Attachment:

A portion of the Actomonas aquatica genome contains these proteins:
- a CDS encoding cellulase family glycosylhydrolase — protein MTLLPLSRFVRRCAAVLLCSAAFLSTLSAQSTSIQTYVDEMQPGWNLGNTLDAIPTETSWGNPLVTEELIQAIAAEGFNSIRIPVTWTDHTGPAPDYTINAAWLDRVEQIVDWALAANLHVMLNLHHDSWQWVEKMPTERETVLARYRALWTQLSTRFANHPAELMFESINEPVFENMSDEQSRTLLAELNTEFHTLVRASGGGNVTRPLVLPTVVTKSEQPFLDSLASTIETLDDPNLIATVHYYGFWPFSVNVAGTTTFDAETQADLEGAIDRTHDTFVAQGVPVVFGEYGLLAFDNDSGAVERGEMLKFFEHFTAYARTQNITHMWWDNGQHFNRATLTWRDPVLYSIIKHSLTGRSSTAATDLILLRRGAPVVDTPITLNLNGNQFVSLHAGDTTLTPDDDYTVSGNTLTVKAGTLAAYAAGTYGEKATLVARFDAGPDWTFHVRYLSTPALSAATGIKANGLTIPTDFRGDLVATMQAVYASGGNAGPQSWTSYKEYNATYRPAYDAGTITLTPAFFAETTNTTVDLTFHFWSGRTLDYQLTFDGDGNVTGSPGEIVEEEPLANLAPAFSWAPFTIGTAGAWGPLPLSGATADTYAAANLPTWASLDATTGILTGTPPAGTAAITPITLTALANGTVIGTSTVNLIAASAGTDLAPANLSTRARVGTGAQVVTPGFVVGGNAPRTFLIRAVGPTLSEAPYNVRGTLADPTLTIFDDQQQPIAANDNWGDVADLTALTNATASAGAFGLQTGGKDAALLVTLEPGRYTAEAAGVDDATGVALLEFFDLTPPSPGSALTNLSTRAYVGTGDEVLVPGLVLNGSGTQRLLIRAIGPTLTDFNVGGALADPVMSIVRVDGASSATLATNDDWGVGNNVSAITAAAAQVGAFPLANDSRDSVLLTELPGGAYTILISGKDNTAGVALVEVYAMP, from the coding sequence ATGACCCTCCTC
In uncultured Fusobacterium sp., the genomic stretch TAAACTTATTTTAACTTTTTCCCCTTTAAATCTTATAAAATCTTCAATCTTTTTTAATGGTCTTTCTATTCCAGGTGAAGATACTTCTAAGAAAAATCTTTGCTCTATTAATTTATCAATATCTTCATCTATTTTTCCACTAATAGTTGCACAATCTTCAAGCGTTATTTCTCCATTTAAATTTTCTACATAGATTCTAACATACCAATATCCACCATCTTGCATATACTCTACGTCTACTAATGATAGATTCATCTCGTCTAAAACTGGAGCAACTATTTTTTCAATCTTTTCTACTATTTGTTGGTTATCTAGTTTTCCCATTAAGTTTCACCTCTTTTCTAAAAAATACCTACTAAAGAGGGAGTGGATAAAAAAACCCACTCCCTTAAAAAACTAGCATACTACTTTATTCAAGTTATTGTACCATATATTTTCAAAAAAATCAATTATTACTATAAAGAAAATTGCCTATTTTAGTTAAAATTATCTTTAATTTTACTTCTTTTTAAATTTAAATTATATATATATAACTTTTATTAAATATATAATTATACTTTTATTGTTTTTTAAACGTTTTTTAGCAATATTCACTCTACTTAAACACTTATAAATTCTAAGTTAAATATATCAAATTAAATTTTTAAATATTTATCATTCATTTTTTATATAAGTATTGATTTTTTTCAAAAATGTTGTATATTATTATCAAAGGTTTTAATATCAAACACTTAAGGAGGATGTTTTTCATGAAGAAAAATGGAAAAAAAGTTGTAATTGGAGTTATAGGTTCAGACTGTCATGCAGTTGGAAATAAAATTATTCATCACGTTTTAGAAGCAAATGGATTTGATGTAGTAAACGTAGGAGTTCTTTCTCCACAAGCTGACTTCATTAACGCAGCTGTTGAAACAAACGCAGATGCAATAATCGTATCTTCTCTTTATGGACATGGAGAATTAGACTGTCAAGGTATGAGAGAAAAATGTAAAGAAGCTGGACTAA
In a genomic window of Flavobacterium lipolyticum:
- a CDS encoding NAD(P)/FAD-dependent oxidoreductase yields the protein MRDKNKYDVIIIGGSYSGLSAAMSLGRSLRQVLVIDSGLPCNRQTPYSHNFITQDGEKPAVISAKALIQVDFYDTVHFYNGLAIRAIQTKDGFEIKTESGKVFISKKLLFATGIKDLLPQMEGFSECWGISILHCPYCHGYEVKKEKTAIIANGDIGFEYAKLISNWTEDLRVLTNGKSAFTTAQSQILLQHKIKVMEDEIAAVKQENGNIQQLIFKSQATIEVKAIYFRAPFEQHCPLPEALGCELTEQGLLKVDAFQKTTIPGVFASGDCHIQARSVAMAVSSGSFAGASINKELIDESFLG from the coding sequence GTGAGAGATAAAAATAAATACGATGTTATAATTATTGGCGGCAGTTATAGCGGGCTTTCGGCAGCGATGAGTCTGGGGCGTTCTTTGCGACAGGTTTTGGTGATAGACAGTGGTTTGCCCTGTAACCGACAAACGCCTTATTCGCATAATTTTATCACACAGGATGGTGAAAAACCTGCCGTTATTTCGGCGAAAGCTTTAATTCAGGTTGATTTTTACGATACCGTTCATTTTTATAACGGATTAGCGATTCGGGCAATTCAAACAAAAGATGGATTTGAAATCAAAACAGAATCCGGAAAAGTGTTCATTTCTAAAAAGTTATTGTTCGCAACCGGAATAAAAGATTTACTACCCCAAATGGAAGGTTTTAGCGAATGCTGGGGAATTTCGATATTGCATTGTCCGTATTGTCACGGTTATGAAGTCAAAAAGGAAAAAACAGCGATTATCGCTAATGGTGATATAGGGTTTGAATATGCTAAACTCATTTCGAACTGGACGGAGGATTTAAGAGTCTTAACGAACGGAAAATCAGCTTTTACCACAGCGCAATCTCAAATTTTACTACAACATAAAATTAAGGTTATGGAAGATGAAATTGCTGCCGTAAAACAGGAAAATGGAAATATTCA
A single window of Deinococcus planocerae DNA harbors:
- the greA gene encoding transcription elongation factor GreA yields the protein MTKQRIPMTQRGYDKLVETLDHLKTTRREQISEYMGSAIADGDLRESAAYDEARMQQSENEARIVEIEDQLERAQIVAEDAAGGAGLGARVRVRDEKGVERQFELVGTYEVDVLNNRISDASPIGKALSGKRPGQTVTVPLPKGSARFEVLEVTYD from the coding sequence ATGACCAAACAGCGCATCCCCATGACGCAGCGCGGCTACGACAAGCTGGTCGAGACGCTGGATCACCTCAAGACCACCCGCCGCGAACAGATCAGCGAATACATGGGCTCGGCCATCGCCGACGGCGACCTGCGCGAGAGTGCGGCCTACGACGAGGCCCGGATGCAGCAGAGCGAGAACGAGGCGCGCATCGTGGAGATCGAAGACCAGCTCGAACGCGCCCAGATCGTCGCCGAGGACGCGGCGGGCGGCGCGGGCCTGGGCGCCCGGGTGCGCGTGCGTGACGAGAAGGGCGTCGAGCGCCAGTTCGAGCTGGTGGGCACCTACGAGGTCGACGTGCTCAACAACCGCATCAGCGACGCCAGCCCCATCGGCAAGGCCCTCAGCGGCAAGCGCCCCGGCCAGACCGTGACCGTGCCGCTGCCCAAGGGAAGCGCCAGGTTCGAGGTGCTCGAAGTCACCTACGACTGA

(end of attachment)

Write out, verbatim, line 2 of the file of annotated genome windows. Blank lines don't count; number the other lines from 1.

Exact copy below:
- a CDS encoding cellulase family glycosylhydrolase — protein MTLLPLSRFVRRCAAVLLCSAAFLSTLSAQSTSIQTYVDEMQPGWNLGNTLDAIPTETSWGNPLVTEELIQAIAAEGFNSIRIPVTWTDHTGPAPDYTINAAWLDRVEQIVDWALAANLHVMLNLHHDSWQWVEKMPTERETVLARYRALWTQLSTRFANHPAELMFESINEPVFENMSDEQSRTLLAELNTEFHTLVRASGGGNVTRPLVLPTVVTKSEQPFLDSLASTIETLDDPNLIATVHYYGFWPFSVNVAGTTTFDAETQADLEGAIDRTHDTFVAQGVPVVFGEYGLLAFDNDSGAVERGEMLKFFEHFTAYARTQNITHMWWDNGQHFNRATLTWRDPVLYSIIKHSLTGRSSTAATDLILLRRGAPVVDTPITLNLNGNQFVSLHAGDTTLTPDDDYTVSGNTLTVKAGTLAAYAAGTYGEKATLVARFDAGPDWTFHVRYLSTPALSAATGIKANGLTIPTDFRGDLVATMQAVYASGGNAGPQSWTSYKEYNATYRPAYDAGTITLTPAFFAETTNTTVDLTFHFWSGRTLDYQLTFDGDGNVTGSPGEIVEEEPLANLAPAFSWAPFTIGTAGAWGPLPLSGATADTYAAANLPTWASLDATTGILTGTPPAGTAAITPITLTALANGTVIGTSTVNLIAASAGTDLAPANLSTRARVGTGAQVVTPGFVVGGNAPRTFLIRAVGPTLSEAPYNVRGTLADPTLTIFDDQQQPIAANDNWGDVADLTALTNATASAGAFGLQTGGKDAALLVTLEPGRYTAEAAGVDDATGVALLEFFDLTPPSPGSALTNLSTRAYVGTGDEVLVPGLVLNGSGTQRLLIRAIGPTLTDFNVGGALADPVMSIVRVDGASSATLATNDDWGVGNNVSAITAAAAQVGAFPLANDSRDSVLLTELPGGAYTILISGKDNTAGVALVEVYAMP, from the coding sequence ATGACCCTCCTC